XLRP is an inherited condition that causes progressive vision loss in boys and young men. Characteristics of the disease include night blindness in early childhood and progressive constriction of the visual field. In general, XLRP patients experience a gradual decline in visual acuity over the disease course, which results in legal blindness around the 4th decade of life. AGTC was granted U.S. Food and Drug Administration (FDA) orphan drug designation in 2017, as well as European Commission orphan medicinal product designation in 2016, for its gene therapy product candidate to treat XLRP caused by mutations in the RPGR gene.
Forward Looking Statements
This release contains forward-looking statements that reflect AGTC's plans, estimates, assumptions and beliefs. Forward-looking statements include information concerning possible or assumed future results of operations, financial guidance, business strategies and operations, preclinical and clinical product development and regulatory progress, potential growth opportunities, potential market opportunities and the effects of competition. Forward-looking statements include all statements that are not historical facts and can be identified by terms such as "anticipates," "believes," "could," "seeks," "estimates," "expects," "intends," "may," "plans," "potential," "predicts," "projects," "should," "will," "would" or similar expressions and the negatives of those terms. Actual results could differ materially from those discussed in the forward-looking statements, due to a number of important factors. Risks and uncertainties that may cause actual results to differ materially include, among others: gene therapy is still novel with only a few approved treatments so far; AGTC cannot predict when or if it will obtain regulatory approval to commercialize a product candidate or receive reasonable reimbursement; uncertainty inherent in clinical trials and the regulatory review process; risks and uncertainties associated with drug development and commercialization; factors that could cause actual results to differ materially from those described in the forward-looking statements are set forth under the heading "Risk Factors" in the Company's Annual Report on Form 10-K for the fiscal year ended June 30, 2019, filed with the SEC. Given these uncertainties, you should not place undue reliance on these forward-looking statements. Also, forward-looking statements represent management's plans, estimates, assumptions and beliefs only as of the date of this release. Except as required by law, we assume no obligation to update these forward-looking statements publicly or to update the reasons actual results could differ materially from those anticipated in these forward-looking statements, even if new information becomes available in the future.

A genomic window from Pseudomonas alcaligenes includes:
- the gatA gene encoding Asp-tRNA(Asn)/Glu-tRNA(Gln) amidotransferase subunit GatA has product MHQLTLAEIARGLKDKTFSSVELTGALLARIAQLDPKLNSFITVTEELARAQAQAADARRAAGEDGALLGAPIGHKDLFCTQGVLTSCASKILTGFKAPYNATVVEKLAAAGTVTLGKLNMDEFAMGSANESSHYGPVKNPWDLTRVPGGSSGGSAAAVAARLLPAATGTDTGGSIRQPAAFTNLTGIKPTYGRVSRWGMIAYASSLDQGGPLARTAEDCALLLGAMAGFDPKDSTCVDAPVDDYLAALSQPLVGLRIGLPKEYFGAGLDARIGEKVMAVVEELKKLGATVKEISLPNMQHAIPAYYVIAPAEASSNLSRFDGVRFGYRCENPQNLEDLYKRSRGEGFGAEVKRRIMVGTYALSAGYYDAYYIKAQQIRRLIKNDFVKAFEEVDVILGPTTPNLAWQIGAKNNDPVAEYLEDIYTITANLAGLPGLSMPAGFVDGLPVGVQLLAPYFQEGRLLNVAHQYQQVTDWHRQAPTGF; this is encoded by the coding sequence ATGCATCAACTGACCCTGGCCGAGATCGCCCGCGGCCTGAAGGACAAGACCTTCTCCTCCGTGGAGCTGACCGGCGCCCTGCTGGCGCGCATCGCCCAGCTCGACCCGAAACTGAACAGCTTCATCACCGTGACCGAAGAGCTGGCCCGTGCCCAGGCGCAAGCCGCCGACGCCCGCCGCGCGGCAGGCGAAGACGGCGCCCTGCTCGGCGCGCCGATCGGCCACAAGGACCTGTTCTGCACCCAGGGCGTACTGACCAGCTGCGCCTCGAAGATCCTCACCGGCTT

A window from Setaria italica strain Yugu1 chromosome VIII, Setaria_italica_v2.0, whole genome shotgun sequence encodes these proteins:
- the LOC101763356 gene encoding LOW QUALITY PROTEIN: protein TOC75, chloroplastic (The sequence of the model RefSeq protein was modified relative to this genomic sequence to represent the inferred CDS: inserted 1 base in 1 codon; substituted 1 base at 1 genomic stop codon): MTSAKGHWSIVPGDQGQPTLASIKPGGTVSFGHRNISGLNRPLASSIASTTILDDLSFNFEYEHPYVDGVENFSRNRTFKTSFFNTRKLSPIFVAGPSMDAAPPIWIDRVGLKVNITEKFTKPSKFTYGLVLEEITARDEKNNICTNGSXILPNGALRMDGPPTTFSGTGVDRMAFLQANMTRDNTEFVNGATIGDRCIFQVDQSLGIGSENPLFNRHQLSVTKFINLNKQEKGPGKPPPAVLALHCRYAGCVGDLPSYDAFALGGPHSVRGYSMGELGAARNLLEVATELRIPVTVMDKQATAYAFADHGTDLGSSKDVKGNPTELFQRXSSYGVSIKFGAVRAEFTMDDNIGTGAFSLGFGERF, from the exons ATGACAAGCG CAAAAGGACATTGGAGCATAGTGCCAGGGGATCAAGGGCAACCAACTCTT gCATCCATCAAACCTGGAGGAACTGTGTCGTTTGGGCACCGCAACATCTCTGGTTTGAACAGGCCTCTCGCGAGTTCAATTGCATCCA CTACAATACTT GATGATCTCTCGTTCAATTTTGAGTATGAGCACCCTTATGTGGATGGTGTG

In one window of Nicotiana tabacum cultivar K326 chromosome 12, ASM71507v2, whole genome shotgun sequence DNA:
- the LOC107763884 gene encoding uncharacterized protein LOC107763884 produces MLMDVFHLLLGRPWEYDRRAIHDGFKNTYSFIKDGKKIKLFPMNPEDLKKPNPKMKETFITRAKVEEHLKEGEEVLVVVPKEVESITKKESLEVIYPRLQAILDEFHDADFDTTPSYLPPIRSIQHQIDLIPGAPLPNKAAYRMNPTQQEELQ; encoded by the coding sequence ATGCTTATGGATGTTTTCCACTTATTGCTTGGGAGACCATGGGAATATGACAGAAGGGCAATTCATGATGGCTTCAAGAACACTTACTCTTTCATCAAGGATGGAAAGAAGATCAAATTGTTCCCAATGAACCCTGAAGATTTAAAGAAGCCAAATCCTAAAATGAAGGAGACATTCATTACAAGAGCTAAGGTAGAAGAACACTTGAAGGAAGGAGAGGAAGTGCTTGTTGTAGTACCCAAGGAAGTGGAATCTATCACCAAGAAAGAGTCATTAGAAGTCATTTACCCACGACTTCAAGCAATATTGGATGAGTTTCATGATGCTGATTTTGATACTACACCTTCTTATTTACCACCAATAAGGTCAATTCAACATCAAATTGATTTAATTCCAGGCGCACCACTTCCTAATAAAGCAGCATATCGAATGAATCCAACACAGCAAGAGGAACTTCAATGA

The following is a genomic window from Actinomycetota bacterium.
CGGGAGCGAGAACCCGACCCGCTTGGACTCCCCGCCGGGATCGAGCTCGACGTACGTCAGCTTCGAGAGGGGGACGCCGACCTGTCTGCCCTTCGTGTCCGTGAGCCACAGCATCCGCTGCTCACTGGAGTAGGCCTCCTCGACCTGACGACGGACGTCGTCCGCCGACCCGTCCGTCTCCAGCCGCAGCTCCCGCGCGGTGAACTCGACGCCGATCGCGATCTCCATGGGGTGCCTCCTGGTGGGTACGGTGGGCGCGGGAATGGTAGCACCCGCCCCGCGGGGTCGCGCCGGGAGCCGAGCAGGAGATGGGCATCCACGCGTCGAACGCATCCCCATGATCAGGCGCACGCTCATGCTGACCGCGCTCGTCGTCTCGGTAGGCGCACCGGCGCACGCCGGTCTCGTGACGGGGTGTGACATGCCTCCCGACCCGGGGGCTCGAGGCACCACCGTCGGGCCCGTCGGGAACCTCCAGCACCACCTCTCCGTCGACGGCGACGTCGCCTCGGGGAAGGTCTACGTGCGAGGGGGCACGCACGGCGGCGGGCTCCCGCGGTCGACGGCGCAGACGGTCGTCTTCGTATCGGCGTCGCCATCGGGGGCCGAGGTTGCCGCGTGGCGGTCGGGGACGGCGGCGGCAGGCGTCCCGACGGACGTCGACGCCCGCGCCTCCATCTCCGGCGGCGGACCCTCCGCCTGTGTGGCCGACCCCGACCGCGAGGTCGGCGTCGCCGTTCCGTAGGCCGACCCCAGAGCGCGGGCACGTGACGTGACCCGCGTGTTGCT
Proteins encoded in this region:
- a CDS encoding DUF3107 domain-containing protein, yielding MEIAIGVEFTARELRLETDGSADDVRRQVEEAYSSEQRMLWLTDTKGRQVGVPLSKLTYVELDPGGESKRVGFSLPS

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Applied Genetic Technologies Corporation